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Title: Magnetic nanoparticles for biomedical NMR-based diagnostics
Authors: Shao, H 
Yoon, T.-J
Liong, M
Weissleder, R
Lee, H
Keywords: Accurate measurement
Biological samples
Biomolecular detections
Detection limits
Disease diagnosis
Magnetic nanoparticles
Magnetic resonance detectors
Personalized medicines
Sample preparation
Sensitive measurement
Small molecules
Spin-spin relaxation time
Treatment monitoring
Tumor cells
Water molecule
Magnetic susceptibility
Molecular biology
Nuclear magnetic resonance
Plasma diagnostics
Issue Date: 2010
Citation: Shao, H, Yoon, T.-J, Liong, M, Weissleder, R, Lee, H (2010). Magnetic nanoparticles for biomedical NMR-based diagnostics. Beilstein Journal of Nanotechnology 1 (1) : 142-154. ScholarBank@NUS Repository.
Rights: Attribution 4.0 International
Abstract: Rapid and accurate measurements of protein biomarkers, pathogens and cells in biological samples could provide useful information for early disease diagnosis, treatment monitoring, and design of personalized medicine. In general, biological samples have only negligible magnetic susceptibility. Thus, using magnetic nanoparticles for biosensing not only enhances sensitivity but also effectively reduces sample preparation needs. This review focuses on the use of magnetic nanoparticles for in vitro detection of biomolecules and cells based on magnetic resonance effects. This detection platform, termed diagnostic magnetic resonance (DMR), exploits magnetic nanoparticles as proximity sensors, which modulate the spin-spin relaxation time of water molecules surrounding molecularly-targeted nanoparticles. By developing more effective magnetic nanoparticle biosensors, DMR detection limits for various target moieties have been considerably improved over the last few years. Already, a library of magnetic nano-particles has been developed, in which a wide range of targets, including DNA/mRNA, proteins, small molecules/drugs, bacteria, and tumor cells, have been quantified. More recently, the capabilities of DMR technology have been further advanced with new developments such as miniaturized nuclear magnetic resonance detectors, better magnetic nanoparticles and novel conjugational methods. These developments have enabled parallel and sensitive measurements to be made from small volume samples. Thus, the DMR technology is a highly attractive platform for portable, low-cost, and efficient biomolecular detection within a biomedical setting. © 2010 Shao et al; licensee Beilstein-Institut. License and terms: see end of document.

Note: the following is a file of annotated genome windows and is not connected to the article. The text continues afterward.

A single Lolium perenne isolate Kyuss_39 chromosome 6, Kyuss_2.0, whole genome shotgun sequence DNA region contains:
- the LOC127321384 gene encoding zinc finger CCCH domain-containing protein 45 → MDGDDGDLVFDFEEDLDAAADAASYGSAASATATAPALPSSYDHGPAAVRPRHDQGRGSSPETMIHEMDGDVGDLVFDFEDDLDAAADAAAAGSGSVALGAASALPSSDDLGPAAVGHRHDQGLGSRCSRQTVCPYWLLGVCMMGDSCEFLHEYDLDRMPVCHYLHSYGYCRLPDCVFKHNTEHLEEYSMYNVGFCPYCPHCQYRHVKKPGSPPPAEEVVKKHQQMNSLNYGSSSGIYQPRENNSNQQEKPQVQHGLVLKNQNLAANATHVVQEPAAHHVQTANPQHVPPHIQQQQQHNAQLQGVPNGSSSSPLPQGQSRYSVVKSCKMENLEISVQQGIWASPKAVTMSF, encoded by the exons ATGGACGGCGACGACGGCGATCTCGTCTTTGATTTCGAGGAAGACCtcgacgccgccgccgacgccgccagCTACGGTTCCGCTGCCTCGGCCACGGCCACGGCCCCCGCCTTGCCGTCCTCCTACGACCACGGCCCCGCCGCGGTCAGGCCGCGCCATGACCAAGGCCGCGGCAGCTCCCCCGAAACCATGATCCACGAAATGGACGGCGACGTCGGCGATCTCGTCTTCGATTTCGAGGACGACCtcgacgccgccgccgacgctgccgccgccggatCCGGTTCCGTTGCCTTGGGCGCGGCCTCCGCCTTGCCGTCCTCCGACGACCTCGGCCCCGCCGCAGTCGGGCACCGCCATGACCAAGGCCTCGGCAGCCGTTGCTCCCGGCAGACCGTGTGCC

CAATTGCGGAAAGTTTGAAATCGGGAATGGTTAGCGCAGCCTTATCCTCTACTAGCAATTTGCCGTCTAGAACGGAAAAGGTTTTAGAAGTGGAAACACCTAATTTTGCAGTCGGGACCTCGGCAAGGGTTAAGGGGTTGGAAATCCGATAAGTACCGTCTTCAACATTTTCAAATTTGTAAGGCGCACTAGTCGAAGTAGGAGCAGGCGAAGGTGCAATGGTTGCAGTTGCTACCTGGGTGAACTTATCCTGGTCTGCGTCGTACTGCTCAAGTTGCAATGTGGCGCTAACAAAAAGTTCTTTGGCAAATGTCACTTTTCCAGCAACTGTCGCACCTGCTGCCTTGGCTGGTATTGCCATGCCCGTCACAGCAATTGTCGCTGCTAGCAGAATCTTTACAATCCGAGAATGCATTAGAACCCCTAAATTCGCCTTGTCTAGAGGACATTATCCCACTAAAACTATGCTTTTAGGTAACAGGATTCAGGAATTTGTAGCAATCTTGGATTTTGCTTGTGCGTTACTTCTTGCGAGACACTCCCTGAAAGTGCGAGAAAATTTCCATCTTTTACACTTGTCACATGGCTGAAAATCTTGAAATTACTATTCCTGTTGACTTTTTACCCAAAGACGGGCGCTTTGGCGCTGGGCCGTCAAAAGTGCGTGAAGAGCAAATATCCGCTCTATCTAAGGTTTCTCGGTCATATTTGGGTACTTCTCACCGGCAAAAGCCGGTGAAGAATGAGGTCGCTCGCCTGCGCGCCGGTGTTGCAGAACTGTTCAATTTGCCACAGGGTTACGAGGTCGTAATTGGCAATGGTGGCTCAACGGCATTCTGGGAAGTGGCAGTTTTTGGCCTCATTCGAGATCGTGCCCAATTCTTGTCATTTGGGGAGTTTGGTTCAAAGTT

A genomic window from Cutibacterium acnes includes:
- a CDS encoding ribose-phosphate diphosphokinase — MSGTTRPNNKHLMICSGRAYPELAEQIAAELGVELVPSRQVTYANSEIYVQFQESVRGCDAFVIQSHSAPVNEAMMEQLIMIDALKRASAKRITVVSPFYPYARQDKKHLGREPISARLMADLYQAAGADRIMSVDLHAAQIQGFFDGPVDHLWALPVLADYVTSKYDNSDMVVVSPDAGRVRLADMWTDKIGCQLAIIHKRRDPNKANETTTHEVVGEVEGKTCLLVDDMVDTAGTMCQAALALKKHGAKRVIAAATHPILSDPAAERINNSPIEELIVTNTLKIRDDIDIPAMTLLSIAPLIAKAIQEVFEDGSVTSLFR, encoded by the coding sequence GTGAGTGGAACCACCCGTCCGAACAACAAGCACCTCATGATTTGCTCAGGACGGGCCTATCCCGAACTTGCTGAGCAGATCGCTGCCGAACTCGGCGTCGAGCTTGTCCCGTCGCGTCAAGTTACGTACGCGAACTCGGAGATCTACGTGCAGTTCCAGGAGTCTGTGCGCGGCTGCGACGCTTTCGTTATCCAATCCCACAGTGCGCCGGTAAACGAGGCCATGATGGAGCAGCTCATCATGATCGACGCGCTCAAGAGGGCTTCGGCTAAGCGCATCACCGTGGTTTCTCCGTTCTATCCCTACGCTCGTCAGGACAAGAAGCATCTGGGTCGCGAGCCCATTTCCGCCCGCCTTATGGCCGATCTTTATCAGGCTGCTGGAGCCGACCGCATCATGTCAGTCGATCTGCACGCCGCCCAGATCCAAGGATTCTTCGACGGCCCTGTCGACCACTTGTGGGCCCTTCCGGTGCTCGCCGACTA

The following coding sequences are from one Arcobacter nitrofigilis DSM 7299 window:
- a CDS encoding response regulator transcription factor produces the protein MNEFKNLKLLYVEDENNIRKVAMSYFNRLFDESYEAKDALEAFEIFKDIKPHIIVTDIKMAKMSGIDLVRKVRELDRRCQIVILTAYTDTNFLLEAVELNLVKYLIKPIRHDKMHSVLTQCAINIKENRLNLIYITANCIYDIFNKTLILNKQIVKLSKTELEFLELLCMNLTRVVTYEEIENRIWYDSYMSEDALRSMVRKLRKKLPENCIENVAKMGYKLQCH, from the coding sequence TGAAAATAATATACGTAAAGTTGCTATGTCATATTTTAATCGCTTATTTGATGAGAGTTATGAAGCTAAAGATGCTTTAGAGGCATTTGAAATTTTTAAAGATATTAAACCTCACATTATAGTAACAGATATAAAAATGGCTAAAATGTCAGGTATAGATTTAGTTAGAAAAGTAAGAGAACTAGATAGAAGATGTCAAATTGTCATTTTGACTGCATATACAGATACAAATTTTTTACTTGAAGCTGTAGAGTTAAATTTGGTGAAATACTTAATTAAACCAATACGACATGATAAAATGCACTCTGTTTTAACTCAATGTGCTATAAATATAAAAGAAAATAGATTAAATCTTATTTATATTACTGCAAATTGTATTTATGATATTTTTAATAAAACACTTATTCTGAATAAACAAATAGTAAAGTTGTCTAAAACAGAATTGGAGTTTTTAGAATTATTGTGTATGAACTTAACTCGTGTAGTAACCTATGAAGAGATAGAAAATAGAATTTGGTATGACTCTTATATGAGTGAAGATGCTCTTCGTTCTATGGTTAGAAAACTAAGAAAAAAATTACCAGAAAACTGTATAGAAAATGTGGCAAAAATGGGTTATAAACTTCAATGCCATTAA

Source Title: Beilstein Journal of Nanotechnology
ISSN: 21904286
DOI: 10.3762/bjnano.1.17
Rights: Attribution 4.0 International
Appears in Collections:Staff Publications

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